Russian Court Decisions Upholding Anti-LGBT Laws Undermine Human Rights | Freedom House

Russian Court Decisions Upholding Anti-LGBT Laws Undermine Human Rights

Washington

The Russian judiciary’s decision Dec. 3 to uphold laws openly discriminatory against LGBT people is new, alarming evidence that the courts are not protecting basic human rights, Freedom House said. Statutes banning "propaganda" of homosexuality among minors are helping create a hostile environment for LGBT people in Russia and are used to justify bans on public events and demonstrations.

“The court rulings show that the Russian judicial system is neither capable nor interested in upholding the fundamental human rights of Russians, nor ending impunity for human rights abuses,” said David J. Kramer, president of Freedom House. “Russia can’t have it both ways, by enforcing discriminatory laws against its own citizens while offering assurances that LGBT people can attend the Winter Olympics in Sochi without any restrictions.”

The Constitutional Court rejected a challenge to St. Petersburg’s law banning “propaganda” of homosexuality among minors. The court cited the Russian Constitution’s special protections for motherhood, childhood, and the family, and provisions that the rights of one person may not violate the rights of others. In its decision, the court distinguished between “informational activities,” which it said were permissible, and what it described as “agitation” by Nikolai Alexeyev, the activist who brought the suit.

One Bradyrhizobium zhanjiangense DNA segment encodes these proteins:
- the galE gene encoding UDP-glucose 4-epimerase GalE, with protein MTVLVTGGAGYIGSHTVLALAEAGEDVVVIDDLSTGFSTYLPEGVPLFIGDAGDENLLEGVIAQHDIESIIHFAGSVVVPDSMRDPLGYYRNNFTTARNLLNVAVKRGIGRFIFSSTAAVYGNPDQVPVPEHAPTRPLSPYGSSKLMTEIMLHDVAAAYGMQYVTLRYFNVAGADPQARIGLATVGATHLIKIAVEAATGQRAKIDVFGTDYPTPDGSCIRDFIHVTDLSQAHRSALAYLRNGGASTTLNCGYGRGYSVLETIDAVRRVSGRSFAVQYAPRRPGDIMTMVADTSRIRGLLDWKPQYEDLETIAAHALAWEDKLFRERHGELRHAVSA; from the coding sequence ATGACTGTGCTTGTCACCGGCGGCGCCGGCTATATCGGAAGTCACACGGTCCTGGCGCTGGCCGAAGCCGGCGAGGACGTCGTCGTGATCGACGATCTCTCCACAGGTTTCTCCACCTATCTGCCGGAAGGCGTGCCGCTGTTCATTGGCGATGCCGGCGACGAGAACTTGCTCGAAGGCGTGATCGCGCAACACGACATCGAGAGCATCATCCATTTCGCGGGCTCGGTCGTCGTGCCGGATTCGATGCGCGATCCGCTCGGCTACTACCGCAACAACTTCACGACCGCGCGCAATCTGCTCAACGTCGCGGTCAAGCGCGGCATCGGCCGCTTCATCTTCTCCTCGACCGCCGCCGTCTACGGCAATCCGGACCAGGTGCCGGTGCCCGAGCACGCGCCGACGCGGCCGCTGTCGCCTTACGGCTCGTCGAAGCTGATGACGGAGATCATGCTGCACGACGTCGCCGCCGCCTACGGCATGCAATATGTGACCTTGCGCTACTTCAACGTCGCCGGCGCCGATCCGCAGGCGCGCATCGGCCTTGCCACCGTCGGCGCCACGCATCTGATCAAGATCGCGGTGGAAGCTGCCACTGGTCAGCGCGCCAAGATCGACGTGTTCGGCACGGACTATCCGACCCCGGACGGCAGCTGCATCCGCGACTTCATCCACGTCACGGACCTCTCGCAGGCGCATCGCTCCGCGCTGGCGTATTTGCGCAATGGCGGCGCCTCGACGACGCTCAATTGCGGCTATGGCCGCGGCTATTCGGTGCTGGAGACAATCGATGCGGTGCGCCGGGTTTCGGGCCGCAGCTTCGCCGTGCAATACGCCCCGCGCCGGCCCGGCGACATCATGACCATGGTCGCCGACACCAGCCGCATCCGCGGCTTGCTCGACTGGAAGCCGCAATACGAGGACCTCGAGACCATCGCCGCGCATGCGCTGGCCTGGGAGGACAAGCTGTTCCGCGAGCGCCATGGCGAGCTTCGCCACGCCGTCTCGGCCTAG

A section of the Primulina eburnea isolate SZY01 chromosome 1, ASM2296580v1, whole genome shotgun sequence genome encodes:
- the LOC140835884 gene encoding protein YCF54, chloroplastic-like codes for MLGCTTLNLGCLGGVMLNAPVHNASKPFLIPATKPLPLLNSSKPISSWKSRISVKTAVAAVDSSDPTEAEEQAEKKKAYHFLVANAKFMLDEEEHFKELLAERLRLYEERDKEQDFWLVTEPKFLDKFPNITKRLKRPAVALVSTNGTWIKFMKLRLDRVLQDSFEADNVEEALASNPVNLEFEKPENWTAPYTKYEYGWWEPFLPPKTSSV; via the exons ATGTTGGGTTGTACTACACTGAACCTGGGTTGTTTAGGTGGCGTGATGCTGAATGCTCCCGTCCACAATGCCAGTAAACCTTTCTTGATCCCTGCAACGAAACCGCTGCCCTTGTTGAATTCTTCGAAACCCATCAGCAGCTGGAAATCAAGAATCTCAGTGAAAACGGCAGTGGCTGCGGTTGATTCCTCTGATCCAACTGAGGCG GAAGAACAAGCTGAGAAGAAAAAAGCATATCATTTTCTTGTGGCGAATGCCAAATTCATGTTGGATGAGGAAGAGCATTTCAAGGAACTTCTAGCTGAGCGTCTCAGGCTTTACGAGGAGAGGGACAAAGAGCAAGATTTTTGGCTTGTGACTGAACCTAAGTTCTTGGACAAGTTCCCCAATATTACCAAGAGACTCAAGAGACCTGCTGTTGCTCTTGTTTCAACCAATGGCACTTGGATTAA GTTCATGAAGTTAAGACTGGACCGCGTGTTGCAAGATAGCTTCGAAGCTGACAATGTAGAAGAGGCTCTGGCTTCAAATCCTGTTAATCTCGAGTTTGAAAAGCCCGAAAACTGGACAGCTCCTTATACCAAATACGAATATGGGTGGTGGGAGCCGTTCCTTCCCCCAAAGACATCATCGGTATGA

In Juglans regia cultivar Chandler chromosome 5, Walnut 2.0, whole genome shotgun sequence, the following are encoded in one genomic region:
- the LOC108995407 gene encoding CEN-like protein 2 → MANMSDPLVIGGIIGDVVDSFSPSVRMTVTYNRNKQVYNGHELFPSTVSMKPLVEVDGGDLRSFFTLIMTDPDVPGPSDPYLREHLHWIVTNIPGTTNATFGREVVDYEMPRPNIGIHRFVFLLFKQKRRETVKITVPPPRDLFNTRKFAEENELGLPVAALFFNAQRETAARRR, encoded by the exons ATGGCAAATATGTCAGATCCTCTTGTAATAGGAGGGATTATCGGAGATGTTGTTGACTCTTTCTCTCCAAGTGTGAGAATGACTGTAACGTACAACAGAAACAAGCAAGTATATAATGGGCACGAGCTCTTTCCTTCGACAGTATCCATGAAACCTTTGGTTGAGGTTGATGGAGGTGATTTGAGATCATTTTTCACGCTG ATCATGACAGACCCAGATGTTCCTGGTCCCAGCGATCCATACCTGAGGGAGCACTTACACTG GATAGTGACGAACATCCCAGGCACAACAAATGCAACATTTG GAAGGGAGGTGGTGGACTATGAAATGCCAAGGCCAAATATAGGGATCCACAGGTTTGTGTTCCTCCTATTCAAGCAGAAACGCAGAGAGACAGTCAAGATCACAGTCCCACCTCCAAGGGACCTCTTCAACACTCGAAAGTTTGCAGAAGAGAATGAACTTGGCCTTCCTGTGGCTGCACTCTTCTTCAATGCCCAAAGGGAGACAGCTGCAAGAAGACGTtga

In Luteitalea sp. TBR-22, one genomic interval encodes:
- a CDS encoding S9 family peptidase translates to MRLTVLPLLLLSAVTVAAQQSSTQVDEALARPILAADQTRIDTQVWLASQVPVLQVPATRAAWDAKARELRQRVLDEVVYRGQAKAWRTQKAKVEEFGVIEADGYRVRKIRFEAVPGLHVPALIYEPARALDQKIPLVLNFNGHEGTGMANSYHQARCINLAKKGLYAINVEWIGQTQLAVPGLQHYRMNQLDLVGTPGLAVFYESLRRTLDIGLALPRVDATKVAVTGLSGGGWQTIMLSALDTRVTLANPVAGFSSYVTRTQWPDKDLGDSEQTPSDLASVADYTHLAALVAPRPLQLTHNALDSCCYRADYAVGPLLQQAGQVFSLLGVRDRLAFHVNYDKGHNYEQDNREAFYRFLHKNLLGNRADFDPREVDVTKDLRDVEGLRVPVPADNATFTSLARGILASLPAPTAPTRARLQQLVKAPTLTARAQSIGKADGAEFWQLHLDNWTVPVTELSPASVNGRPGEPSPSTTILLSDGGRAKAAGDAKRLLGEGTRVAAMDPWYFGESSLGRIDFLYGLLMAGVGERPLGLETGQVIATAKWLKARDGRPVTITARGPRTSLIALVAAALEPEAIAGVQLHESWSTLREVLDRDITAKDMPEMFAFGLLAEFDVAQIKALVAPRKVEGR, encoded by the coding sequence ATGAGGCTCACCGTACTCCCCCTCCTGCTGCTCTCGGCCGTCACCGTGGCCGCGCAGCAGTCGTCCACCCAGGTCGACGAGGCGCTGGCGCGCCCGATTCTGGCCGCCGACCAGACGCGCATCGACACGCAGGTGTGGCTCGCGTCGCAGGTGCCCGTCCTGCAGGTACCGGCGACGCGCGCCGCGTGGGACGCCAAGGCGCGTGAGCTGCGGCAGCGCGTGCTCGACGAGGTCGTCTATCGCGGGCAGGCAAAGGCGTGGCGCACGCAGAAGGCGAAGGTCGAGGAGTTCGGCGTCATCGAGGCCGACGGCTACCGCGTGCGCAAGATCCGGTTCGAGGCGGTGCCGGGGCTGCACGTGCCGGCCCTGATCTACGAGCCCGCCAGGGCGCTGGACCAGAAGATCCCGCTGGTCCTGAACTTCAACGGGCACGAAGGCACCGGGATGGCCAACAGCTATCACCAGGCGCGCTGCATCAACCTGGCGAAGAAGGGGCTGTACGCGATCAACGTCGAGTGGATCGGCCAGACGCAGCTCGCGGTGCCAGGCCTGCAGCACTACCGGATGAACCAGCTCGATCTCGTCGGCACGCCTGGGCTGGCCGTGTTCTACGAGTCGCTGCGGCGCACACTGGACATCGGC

In a separate ruling, a court in Arkangelsk found Alexeyev guilty of violating a federal ban on “propaganda,” fining him and another activist 4,000 rubles (about $120) each.

“Russian courts have given legal protection to discrimination,” said Kramer. “It is unacceptable for the government and courts to cite ‘traditions’ to justify restrictions on the rights of a part of society.”

Russian authorities often cite protection of children, the family, and “traditional values” as justification for restrictions on the freedom of association, assembly, and expression of LGBT people and LGBT rights advocates. In recent written commentary about constitutional issues, the president of the Constitutional Court, Valery Zorkin, criticized demands for tolerance towards LGBT people, warning of their “ruthless” effects on Russia’s identity.

Russia is rated Not Free in Freedom in the World 2013, Not Free in Freedom of the Press 2013, and Partly Free in Freedom on the Net 2013.

To learn more about Russia, visit:
Press Release: Kazakhstan and Russia Should Scrap Proposed Anti-LGBTI Laws
Freedom in the World 2013: Russia
Freedom of the Press 2013: Russia
Special Report: Contending with Putin’s Russia
Nations in Transit 2013: Russia
Freedom on the Net 2013: Russia
Blog: Freedom at Issue

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Freedom House is an independent watchdog organization that supports democratic change, monitors the status of freedom around the world, and advocates for democracy and human rights.

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